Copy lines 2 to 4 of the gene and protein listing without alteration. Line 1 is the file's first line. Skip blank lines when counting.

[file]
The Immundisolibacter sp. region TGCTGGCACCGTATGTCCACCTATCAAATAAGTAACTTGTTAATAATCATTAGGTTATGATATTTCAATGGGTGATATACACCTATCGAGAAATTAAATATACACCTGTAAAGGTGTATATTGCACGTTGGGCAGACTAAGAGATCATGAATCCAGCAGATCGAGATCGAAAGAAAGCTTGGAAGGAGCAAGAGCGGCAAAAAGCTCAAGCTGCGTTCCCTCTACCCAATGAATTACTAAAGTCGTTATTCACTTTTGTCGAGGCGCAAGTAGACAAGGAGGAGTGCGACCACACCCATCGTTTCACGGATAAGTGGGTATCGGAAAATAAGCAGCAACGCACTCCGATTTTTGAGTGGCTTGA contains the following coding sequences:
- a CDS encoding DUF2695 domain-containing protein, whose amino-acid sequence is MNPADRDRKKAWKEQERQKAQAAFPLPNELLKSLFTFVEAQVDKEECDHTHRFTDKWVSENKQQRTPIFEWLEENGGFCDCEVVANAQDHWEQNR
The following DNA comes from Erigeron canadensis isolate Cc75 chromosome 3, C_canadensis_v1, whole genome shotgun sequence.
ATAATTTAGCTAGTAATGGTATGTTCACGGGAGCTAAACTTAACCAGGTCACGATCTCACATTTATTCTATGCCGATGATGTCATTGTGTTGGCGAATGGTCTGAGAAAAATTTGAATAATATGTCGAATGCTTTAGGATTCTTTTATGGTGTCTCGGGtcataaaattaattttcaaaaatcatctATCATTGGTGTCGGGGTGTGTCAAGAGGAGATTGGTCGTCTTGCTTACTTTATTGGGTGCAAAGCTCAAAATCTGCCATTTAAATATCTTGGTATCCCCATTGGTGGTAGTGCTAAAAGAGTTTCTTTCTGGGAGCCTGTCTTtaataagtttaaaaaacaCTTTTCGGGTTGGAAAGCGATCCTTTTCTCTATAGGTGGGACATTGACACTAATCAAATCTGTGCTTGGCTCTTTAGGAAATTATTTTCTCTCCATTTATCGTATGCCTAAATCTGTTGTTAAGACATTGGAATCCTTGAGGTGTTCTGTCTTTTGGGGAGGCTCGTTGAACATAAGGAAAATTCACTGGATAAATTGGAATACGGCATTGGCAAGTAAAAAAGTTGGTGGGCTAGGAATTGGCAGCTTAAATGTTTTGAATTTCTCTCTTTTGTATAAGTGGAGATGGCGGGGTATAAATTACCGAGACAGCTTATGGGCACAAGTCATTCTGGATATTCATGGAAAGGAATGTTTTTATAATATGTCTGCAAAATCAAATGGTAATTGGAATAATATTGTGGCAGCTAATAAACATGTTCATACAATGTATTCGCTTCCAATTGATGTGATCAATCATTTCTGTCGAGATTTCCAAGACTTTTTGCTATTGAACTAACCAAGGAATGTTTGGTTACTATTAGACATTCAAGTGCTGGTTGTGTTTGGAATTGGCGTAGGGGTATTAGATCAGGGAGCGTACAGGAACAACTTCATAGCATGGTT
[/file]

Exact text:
- a CDS encoding DUF2695 domain-containing protein, whose amino-acid sequence is MNPADRDRKKAWKEQERQKAQAAFPLPNELLKSLFTFVEAQVDKEECDHTHRFTDKWVSENKQQRTPIFEWLEENGGFCDCEVVANAQDHWEQNR
The following DNA comes from Erigeron canadensis isolate Cc75 chromosome 3, C_canadensis_v1, whole genome shotgun sequence.
ATAATTTAGCTAGTAATGGTATGTTCACGGGAGCTAAACTTAACCAGGTCACGATCTCACATTTATTCTATGCCGATGATGTCATTGTGTTGGCGAATGGTCTGAGAAAAATTTGAATAATATGTCGAATGCTTTAGGATTCTTTTATGGTGTCTCGGGtcataaaattaattttcaaaaatcatctATCATTGGTGTCGGGGTGTGTCAAGAGGAGATTGGTCGTCTTGCTTACTTTATTGGGTGCAAAGCTCAAAATCTGCCATTTAAATATCTTGGTATCCCCATTGGTGGTAGTGCTAAAAGAGTTTCTTTCTGGGAGCCTGTCTTtaataagtttaaaaaacaCTTTTCGGGTTGGAAAGCGATCCTTTTCTCTATAGGTGGGACATTGACACTAATCAAATCTGTGCTTGGCTCTTTAGGAAATTATTTTCTCTCCATTTATCGTATGCCTAAATCTGTTGTTAAGACATTGGAATCCTTGAGGTGTTCTGTCTTTTGGGGAGGCTCGTTGAACATAAGGAAAATTCACTGGATAAATTGGAATACGGCATTGGCAAGTAAAAAAGTTGGTGGGCTAGGAATTGGCAGCTTAAATGTTTTGAATTTCTCTCTTTTGTATAAGTGGAGATGGCGGGGTATAAATTACCGAGACAGCTTATGGGCACAAGTCATTCTGGATATTCATGGAAAGGAATGTTTTTATAATATGTCTGCAAAATCAAATGGTAATTGGAATAATATTGTGGCAGCTAATAAACATGTTCATACAATGTATTCGCTTCCAATTGATGTGATCAATCATTTCTGTCGAGATTTCCAAGACTTTTTGCTATTGAACTAACCAAGGAATGTTTGGTTACTATTAGACATTCAAGTGCTGGTTGTGTTTGGAATTGGCGTAGGGGTATTAGATCAGGGAGCGTACAGGAACAACTTCATAGCATGGTT